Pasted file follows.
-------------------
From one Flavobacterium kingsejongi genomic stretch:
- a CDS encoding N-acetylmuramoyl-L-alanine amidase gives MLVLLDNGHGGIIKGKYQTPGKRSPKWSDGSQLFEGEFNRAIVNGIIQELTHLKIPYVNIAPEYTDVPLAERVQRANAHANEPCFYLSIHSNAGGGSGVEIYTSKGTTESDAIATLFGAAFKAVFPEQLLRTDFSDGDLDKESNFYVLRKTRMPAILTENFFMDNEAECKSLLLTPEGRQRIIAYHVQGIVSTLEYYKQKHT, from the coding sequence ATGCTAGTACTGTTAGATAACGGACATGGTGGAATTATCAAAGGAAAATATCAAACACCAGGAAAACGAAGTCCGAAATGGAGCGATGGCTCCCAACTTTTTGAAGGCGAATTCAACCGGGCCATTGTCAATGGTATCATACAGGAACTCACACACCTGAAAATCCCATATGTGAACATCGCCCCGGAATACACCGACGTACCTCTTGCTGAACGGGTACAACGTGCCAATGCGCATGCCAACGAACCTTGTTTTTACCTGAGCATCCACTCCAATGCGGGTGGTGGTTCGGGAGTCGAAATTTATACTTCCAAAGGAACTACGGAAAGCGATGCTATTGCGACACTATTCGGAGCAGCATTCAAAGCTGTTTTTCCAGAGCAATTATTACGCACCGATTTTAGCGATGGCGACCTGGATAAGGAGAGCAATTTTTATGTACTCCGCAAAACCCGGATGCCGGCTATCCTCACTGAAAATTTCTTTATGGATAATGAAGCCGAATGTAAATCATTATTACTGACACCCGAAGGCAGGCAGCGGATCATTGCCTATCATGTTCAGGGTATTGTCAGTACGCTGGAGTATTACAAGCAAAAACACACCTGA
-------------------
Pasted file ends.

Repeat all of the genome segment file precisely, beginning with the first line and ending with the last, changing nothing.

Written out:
From one Flavobacterium kingsejongi genomic stretch:
- a CDS encoding N-acetylmuramoyl-L-alanine amidase gives MLVLLDNGHGGIIKGKYQTPGKRSPKWSDGSQLFEGEFNRAIVNGIIQELTHLKIPYVNIAPEYTDVPLAERVQRANAHANEPCFYLSIHSNAGGGSGVEIYTSKGTTESDAIATLFGAAFKAVFPEQLLRTDFSDGDLDKESNFYVLRKTRMPAILTENFFMDNEAECKSLLLTPEGRQRIIAYHVQGIVSTLEYYKQKHT, from the coding sequence ATGCTAGTACTGTTAGATAACGGACATGGTGGAATTATCAAAGGAAAATATCAAACACCAGGAAAACGAAGTCCGAAATGGAGCGATGGCTCCCAACTTTTTGAAGGCGAATTCAACCGGGCCATTGTCAATGGTATCATACAGGAACTCACACACCTGAAAATCCCATATGTGAACATCGCCCCGGAATACACCGACGTACCTCTTGCTGAACGGGTACAACGTGCCAATGCGCATGCCAACGAACCTTGTTTTTACCTGAGCATCCACTCCAATGCGGGTGGTGGTTCGGGAGTCGAAATTTATACTTCCAAAGGAACTACGGAAAGCGATGCTATTGCGACACTATTCGGAGCAGCATTCAAAGCTGTTTTTCCAGAGCAATTATTACGCACCGATTTTAGCGATGGCGACCTGGATAAGGAGAGCAATTTTTATGTACTCCGCAAAACCCGGATGCCGGCTATCCTCACTGAAAATTTCTTTATGGATAATGAAGCCGAATGTAAATCATTATTACTGACACCCGAAGGCAGGCAGCGGATCATTGCCTATCATGTTCAGGGTATTGTCAGTACGCTGGAGTATTACAAGCAAAAACACACCTGA